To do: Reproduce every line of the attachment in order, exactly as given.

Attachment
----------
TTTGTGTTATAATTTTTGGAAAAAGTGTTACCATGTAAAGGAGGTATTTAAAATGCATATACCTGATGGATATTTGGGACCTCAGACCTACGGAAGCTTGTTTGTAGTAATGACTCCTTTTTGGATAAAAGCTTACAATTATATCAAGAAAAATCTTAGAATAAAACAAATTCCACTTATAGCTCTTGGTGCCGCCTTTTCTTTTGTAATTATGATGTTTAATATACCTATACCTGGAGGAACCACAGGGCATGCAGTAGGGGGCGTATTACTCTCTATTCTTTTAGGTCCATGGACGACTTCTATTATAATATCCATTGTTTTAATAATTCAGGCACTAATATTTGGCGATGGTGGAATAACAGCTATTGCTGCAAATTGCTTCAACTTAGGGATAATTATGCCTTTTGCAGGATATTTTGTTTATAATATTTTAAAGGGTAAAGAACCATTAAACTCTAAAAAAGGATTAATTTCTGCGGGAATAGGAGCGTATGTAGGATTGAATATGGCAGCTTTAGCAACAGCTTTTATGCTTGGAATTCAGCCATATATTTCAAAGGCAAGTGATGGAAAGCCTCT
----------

TTTGTGTTATAATTTTTGGAAAAAGTGTTACCATGTAAAGGAGGTATTTAAAATGCATATACCTGATGGATATTTGGGACCTCAGACCTACGGAAGCTTGTTTGTAGTAATGACTCCTTTTTGGATAAAAGCTTACAATTATATCAAGAAAAATCTTAGAATAAAACAAATTCCACTTATAGCTCTTGGTGCCGCCTTTTCTTTTGTAATTATGATGTTTAATATACCTATACCTGGAGGAACCACAGGGCATGCAGTAGGGGGCGTATTACTCTCTATTCTTTTAGGTCCATGGACGACTTCTATTATAATATCCATTGTTTTAATAATTCAGGCACTAATATTTGGCGATGGTGGAATAACAGCTATTGCTGCAAATTGCTTCAACTTAGGGATAATTATGCCTTTTGCAGGATATTTTGTTTATAATATTTTAAAGGGTAAAGAACCATTAAACTCTAAAAAAGGATTAATTTCTGCGGGAATAGGAGCGTATGTAGGATTGAATATGGCAGCTTTAGCAACAGCTTTTATGCTTGGAATTCAGCCATATATTTCAAAGGCAAGTGATGGAAAGCCTCT